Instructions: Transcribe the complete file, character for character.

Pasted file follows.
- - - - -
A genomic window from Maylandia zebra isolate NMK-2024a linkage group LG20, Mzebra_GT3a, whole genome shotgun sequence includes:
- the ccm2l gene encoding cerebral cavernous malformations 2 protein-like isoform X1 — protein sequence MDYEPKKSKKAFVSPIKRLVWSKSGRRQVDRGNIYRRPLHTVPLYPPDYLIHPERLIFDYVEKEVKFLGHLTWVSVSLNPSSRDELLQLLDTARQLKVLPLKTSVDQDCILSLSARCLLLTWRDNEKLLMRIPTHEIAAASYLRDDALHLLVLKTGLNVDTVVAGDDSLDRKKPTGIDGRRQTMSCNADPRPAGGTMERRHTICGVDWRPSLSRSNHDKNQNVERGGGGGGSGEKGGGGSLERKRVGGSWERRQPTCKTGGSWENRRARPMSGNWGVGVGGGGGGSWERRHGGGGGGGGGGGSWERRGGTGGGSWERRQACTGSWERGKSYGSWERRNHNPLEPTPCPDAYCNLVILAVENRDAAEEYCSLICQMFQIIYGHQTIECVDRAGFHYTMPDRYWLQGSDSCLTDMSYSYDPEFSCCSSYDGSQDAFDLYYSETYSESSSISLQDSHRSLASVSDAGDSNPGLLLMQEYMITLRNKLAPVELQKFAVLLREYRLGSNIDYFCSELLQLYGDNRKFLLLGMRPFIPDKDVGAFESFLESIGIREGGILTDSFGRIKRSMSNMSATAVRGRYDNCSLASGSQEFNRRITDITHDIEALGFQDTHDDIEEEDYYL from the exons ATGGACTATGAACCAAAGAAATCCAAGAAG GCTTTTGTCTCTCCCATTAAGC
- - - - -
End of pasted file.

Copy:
A genomic window from Maylandia zebra isolate NMK-2024a linkage group LG20, Mzebra_GT3a, whole genome shotgun sequence includes:
- the ccm2l gene encoding cerebral cavernous malformations 2 protein-like isoform X1 — protein sequence MDYEPKKSKKAFVSPIKRLVWSKSGRRQVDRGNIYRRPLHTVPLYPPDYLIHPERLIFDYVEKEVKFLGHLTWVSVSLNPSSRDELLQLLDTARQLKVLPLKTSVDQDCILSLSARCLLLTWRDNEKLLMRIPTHEIAAASYLRDDALHLLVLKTGLNVDTVVAGDDSLDRKKPTGIDGRRQTMSCNADPRPAGGTMERRHTICGVDWRPSLSRSNHDKNQNVERGGGGGGSGEKGGGGSLERKRVGGSWERRQPTCKTGGSWENRRARPMSGNWGVGVGGGGGGSWERRHGGGGGGGGGGGSWERRGGTGGGSWERRQACTGSWERGKSYGSWERRNHNPLEPTPCPDAYCNLVILAVENRDAAEEYCSLICQMFQIIYGHQTIECVDRAGFHYTMPDRYWLQGSDSCLTDMSYSYDPEFSCCSSYDGSQDAFDLYYSETYSESSSISLQDSHRSLASVSDAGDSNPGLLLMQEYMITLRNKLAPVELQKFAVLLREYRLGSNIDYFCSELLQLYGDNRKFLLLGMRPFIPDKDVGAFESFLESIGIREGGILTDSFGRIKRSMSNMSATAVRGRYDNCSLASGSQEFNRRITDITHDIEALGFQDTHDDIEEEDYYL from the exons ATGGACTATGAACCAAAGAAATCCAAGAAG GCTTTTGTCTCTCCCATTAAGC